In principle, she is an extremely simple boat. It must, however admitted that achieving the target weights of 335 g displacement and 215 g ballast requires extremely precise building. These figures give a ballast ratio more or less the same as an IOM.
The hull form is virtually that of Akela with a rather less heavily snubbed bow and different treatment of the transom. The two boats share our current view of Footy hulls with deeply immersed transoms giving very high prismatic coefficients and centres of flotation and buoyancy well aft. The result is a high ‘hull speed’ hull and a very ‘long’ bow, which helps minimise submarining and has good wave penetration – improved by snubbing what is actually quite a fine bow.
The fin profile and section are derived from those of model sailplanes. The sections are not conventional NACA. They are relatively thick for reasons that should be obvious.
The rig is a ‘conventional’ McCormack rig with a 3mm leading edge spar, a 1.6 mm S/S torsion bar and a 1 mm carbon rod boom. Experience is beginning to suggest that the boat would stand a stiffer torsion bar.
Construction is basically very simple. The hull was built on a male mould without a transom. It is very fine glass cloth with epoxide resin and is constructed integrally with the side decks. The bridge deck for the mast and the transom are both balsa with limited carbon tow reinforcement. Steering is by pushrod and the sheets have a 2:1 purchase.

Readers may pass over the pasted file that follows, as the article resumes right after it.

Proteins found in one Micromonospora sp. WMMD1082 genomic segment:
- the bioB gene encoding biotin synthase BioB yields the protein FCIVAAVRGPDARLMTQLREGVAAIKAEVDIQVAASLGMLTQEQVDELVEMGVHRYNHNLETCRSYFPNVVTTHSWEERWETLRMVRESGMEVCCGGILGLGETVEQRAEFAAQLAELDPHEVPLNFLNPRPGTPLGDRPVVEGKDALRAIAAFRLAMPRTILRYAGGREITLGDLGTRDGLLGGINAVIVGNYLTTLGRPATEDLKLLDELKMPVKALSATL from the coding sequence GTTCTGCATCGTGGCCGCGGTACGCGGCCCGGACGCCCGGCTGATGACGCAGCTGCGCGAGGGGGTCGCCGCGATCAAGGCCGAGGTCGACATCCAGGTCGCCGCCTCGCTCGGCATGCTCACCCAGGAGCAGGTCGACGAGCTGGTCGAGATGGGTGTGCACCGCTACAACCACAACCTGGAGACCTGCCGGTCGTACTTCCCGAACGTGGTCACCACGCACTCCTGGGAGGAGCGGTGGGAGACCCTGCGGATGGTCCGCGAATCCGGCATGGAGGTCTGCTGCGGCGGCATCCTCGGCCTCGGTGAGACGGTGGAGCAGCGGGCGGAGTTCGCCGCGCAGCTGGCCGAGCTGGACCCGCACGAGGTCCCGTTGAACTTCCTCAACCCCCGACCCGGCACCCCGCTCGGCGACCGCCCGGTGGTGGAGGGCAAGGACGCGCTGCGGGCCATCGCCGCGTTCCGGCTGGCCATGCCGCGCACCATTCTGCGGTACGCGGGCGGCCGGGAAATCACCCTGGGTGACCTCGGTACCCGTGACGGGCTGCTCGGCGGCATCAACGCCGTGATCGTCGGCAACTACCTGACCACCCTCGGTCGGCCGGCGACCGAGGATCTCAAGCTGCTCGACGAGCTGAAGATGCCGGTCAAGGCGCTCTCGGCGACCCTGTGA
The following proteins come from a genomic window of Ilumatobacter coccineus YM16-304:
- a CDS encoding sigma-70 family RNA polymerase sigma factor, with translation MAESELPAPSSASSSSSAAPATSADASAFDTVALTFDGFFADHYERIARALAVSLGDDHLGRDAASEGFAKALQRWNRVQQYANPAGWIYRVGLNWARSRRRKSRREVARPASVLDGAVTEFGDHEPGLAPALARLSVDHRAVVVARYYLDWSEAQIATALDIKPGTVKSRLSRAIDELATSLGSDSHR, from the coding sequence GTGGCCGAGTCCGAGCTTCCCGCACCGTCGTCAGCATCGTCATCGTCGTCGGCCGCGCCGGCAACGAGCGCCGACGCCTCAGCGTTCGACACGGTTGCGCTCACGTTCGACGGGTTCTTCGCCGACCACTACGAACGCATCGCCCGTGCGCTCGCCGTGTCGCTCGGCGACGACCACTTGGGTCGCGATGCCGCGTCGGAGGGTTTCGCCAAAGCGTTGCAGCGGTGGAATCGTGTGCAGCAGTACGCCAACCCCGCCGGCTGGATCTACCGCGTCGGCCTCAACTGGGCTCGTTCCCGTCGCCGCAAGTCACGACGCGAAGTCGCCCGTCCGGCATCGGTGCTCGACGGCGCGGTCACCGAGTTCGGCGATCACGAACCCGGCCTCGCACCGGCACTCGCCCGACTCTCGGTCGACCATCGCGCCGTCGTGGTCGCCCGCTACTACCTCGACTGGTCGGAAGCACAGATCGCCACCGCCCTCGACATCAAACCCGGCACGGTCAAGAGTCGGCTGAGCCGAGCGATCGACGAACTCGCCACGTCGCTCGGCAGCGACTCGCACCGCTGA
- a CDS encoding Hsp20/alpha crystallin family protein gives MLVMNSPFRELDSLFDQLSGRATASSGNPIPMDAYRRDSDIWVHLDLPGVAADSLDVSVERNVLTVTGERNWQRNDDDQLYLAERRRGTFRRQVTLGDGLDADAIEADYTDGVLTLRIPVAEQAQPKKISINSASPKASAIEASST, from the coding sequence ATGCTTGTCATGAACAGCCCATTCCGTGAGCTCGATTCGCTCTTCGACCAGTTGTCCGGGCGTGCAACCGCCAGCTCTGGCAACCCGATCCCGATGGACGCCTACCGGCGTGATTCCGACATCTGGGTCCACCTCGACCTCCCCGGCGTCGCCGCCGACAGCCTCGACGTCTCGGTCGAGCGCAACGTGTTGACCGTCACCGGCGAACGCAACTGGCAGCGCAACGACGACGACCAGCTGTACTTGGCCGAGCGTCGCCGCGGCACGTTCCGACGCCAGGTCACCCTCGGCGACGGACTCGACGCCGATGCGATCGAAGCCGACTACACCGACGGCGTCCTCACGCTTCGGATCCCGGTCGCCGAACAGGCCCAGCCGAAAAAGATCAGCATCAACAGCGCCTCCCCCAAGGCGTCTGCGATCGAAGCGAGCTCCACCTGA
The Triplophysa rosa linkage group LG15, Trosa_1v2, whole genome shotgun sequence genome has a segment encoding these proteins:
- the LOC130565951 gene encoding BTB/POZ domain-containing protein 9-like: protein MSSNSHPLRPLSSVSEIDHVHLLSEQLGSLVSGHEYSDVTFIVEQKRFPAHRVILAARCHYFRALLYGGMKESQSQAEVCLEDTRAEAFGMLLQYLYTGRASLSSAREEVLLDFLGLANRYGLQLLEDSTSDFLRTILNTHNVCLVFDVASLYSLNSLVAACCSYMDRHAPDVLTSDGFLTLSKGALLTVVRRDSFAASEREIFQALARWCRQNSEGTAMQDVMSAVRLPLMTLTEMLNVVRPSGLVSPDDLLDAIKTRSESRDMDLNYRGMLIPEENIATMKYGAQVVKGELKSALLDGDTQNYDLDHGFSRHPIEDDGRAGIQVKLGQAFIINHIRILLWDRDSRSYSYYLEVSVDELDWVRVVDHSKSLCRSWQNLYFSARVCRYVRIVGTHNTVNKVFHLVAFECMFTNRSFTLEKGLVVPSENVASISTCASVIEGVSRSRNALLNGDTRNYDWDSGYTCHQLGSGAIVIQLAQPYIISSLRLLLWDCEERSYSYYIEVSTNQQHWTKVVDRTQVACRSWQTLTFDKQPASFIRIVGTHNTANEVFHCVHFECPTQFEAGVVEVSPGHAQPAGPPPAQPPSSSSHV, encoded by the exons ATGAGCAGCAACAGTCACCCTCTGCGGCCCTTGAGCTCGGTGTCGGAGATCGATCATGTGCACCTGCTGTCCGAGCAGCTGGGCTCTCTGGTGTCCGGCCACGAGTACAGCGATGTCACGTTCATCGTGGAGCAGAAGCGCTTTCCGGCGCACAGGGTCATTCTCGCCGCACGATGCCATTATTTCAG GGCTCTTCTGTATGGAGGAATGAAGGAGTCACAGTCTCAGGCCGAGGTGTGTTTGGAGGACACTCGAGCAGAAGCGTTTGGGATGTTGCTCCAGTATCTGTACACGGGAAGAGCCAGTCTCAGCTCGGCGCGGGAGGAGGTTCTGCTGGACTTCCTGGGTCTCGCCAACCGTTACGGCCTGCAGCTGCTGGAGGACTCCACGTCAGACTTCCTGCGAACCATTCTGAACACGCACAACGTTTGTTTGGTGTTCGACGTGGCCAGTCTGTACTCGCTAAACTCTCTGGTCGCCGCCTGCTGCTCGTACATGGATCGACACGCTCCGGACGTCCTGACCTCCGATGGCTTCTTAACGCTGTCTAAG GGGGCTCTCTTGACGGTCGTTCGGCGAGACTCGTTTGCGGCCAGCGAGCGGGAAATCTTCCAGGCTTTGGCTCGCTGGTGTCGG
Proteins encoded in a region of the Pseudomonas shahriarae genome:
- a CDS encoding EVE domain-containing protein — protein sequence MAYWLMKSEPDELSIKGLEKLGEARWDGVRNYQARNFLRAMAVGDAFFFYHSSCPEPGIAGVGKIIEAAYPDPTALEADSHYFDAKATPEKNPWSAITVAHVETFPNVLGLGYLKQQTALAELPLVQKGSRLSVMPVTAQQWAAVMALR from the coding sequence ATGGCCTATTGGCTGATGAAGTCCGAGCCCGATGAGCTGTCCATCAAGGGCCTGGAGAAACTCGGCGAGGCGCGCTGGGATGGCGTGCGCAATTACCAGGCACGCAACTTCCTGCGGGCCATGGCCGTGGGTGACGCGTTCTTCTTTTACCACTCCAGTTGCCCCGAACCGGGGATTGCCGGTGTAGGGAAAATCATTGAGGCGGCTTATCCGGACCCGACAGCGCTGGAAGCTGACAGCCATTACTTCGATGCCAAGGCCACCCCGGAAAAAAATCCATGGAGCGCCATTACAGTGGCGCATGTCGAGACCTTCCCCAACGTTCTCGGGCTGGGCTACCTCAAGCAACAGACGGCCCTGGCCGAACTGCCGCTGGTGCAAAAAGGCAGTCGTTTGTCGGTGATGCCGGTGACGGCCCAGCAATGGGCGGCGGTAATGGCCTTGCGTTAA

The rudder is epoxide saturated balsa with a carbon stock, while the fin is epoxide saturated western red cedar. Many builders of model yachts seem to build structures out of wood and then put on a ‘protective layer’ or some sort of resin. Although in individual cases the practical result may be very much the same, the intellectual approach here is very different. We are building what is essentially a true sandwich structure where the (strong) resin impregnation of the outer layer provides the real strength and the unimpregnated core acts as the distance piece.
However you intellectualise it, the fin is incredibly stiff without any use of carbon or anything else exotic.
The bulb is based on ‘slender body theory’. This is the thinking used for commercial aircraft
fuselages, wing-tip and weapons pods on many military aircraft, etc. Low lift and low drag are
preserved over a wide range of angles of attack by a body with a long cylindrical central section and
relatively short ‘pointy’ ends. This has a number of advantages. First, since it is very difficult to say
at any given moment what direction the lift of the bulb is acting in (for good or bad), it would seem
a good idea to eliminate as much bulb lift (and drag) as possible and leave the job of preventing
leeway to the fin. Second, the shape of the ends is moderately critical, but the proportions are not. It
is therefore possible to set up to manufacture such bulbs to a wide range of exact weights from three
standard lead castings – a standard nose, a standard tail and a variable length centre section.